Date Published 25 May 2012
The National Association of Estate Agents has called for the Stamp Duty break for first-time buyers to be reinstated.
The NAEA has upped the ante in its campaign for reform of the current Stamp Duty regime after discovering that it netted £5,960m for the Treasury coffers in 2010/11.
This was a 22% increase, up from a take of £4,885m in 2009/10, despite an ailing property market, says the NAEA.
The figures show SDLT receipt rose last year in all regions of the UK, apart from Northern Ireland, at a time when there was almost half the number of property transactions as pre-recession.
The highest increase in the revenue made from Stamp Duty was in the East Midlands, at 33.3% (to £240m) followed by 32% in Scotland (to £330m) and 27.7% in London (to £1,980m).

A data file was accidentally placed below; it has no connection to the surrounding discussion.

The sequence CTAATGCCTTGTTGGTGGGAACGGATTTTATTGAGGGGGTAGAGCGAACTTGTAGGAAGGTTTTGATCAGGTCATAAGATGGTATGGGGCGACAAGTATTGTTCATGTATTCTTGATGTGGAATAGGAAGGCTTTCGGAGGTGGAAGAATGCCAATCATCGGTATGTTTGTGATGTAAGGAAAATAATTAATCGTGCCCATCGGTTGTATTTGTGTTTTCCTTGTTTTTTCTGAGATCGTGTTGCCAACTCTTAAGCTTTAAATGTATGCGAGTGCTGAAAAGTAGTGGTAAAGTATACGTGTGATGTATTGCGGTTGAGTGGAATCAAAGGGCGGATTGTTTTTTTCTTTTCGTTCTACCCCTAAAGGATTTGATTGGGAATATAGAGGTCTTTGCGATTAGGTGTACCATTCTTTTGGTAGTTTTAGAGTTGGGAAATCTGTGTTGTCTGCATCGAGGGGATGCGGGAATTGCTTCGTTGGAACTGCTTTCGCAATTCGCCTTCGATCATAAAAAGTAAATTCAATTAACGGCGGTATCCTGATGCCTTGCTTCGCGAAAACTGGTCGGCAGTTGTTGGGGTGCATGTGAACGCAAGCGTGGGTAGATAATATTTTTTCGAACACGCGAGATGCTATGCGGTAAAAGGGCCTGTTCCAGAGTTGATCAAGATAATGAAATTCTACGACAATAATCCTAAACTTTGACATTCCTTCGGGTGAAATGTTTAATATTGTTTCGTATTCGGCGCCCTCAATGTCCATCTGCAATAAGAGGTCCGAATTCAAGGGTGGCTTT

Wendy Evans-Scott, NAEA president, said: `The Government’s latest figures show it has received a windfall of £1bn on property transactions in the UK, at the same time as thousands of consumers are struggling to afford even the deposit for a home.
`Clearly, the Chancellor can afford to reinstate the first-time buyer holiday and help boost this vital part of the market, instead of taking the 22% increase in income from this unfair tax.
`The fact that SDLT is fluctuating regardless of the movement in the housing market shows it is an outdated tax that needs urgent reform.`